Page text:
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Timothy Falconer
Moravian Choir
Apr 18, 2004
Breathless is a word people use too easily, as are amazed, and moved, and thrilled. Given this, these words seem weak to describe my reaction to last night’s performance of Leonard Bernstein Mass by the Moravian Choir and Women’s Chorus, but they’re the only words that’ll do.

I’m surely biased, as I’m married to Paula Zerkle, the director. While my love for her may have clouded my judgement, there was a moment last night when I literally couldn’t breath I was so thrilled. It was towards the end while the passionate Street Chorus (dressed in sixties garb) earnestly sung “Dona nobis pacem” with the Choir, stronger and stronger, over and over, reaching towards an impossible peak. With each wave of their earnest plea to “Give us Peace”, my amazement multiplied, causing me to think, “This just can’t keep getting better.” Then it does, as the Street Chorus invites the Choir to toss their robes and join their unruly group, knocking over benches, literally screaming their lines. I couldn’t breath.

Then it all stops abruptly. The central figure, a priest played by Noah Rachels, screams “Pacem” and smashes a plate on his alter. The priest, the very symbol of devoutness, of order and ceremony, proceeds to have a breakdown. “Haven’t you ever seen an accident before.” What follows is beyond words. In the wake of such unbounded intensity, Noah’s quiet explosion was truly moving. Around me the audience was silent, clearly mesmerized by his quirky reflections, his uncertain revaluations of his faith. His solo is one of the realest moments I have witnessed on stage. One by one, he recalls themes from the Mass, clearly affected by them, clearly destroyed by his doubt. As he walks off stage, I again wonder, “What could possibly follow this?”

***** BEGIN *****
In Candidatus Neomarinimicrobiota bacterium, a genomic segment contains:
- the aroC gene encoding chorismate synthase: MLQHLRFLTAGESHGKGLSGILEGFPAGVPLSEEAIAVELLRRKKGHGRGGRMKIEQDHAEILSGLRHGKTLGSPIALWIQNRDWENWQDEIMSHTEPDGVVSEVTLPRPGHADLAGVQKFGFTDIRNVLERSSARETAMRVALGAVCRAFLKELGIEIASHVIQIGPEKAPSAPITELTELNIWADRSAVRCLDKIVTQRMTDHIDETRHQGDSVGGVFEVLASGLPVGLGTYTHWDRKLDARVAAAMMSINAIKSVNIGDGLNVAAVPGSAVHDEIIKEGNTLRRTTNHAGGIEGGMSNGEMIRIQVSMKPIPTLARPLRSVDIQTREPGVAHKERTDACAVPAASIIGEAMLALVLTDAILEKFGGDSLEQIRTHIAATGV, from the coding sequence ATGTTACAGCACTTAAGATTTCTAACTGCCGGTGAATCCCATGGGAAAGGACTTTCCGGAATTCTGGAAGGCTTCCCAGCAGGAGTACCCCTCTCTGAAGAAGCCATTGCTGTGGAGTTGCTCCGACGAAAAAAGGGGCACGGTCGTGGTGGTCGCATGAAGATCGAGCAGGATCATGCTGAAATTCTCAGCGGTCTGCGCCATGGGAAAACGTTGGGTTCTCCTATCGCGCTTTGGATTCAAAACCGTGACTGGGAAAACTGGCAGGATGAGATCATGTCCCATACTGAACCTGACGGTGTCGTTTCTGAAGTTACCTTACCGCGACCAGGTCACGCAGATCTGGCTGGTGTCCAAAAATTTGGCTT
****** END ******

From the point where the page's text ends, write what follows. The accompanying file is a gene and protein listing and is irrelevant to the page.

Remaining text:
After a sustained silence, one member of the rebellious Street Chorus begins to quietly sing Noah’s “Laude Laude” theme. Another joins in, and another. Clearly they are affected by his breakdown. Soon the whole cast is singing Noah’s simple song, and I am again amazed. Their voices felt like cool water seeping through my thirsty body. The Choir joins in. The Women’s Chorus comes on stage. Noah appears from backstage and slowly wends his way to the front, singing “Laude” again, his faith restored, the tension resolved.

But this is not the end. Having reached a sublime unison, the entire cast (including the instrumentalists) sing “Almighty Father,” a song from earlier in the piece. The Women’s Chorus, dressed in angelic white, walk out into the audience and we're surrounded, we're included, in this unfolding transcendence, this moment of grace. I actually cried.

What can I say? Words are so inadequate. After the audience rose to their spontaneous standing ovation, after the backstage congrats, and the student party till 3am, after driving home with Paula as though it were all a dream, I awoke this morning with the most wonderful thought.

I get to see it all again today! Four o’clock in Foy. Don’t miss out!

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